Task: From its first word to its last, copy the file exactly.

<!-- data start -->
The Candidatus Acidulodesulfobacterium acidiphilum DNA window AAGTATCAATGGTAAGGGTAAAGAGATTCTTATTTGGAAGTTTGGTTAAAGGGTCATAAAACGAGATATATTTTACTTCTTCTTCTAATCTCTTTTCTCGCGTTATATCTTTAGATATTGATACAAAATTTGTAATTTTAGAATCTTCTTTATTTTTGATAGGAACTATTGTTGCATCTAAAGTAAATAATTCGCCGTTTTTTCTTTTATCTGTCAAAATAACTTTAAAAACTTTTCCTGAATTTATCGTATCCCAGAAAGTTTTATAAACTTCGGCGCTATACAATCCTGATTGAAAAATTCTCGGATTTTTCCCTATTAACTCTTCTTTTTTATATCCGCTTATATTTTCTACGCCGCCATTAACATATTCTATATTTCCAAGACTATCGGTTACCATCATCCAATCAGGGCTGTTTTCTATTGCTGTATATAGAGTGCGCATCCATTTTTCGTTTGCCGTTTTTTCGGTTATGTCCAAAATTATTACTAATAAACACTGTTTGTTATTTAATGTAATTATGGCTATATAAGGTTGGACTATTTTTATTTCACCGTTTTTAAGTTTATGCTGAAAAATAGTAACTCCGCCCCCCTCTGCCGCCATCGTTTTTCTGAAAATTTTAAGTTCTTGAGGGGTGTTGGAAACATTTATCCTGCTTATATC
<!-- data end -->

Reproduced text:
The Candidatus Acidulodesulfobacterium acidiphilum DNA window AAGTATCAATGGTAAGGGTAAAGAGATTCTTATTTGGAAGTTTGGTTAAAGGGTCATAAAACGAGATATATTTTACTTCTTCTTCTAATCTCTTTTCTCGCGTTATATCTTTAGATATTGATACAAAATTTGTAATTTTAGAATCTTCTTTATTTTTGATAGGAACTATTGTTGCATCTAAAGTAAATAATTCGCCGTTTTTTCTTTTATCTGTCAAAATAACTTTAAAAACTTTTCCTGAATTTATCGTATCCCAGAAAGTTTTATAAACTTCGGCGCTATACAATCCTGATTGAAAAATTCTCGGATTTTTCCCTATTAACTCTTCTTTTTTATATCCGCTTATATTTTCTACGCCGCCATTAACATATTCTATATTTCCAAGACTATCGGTTACCATCATCCAATCAGGGCTGTTTTCTATTGCTGTATATAGAGTGCGCATCCATTTTTCGTTTGCCGTTTTTTCGGTTATGTCCAAAATTATTACTAATAAACACTGTTTGTTATTTAATGTAATTATGGCTATATAAGGTTGGACTATTTTTATTTCACCGTTTTTAAGTTTATGCTGAAAAATAGTAACTCCGCCCCCCTCTGCCGCCATCGTTTTTCTGAAAATTTTAAGTTCTTGAGGGGTGTTGGAAACATTTATCCTGCTTATATC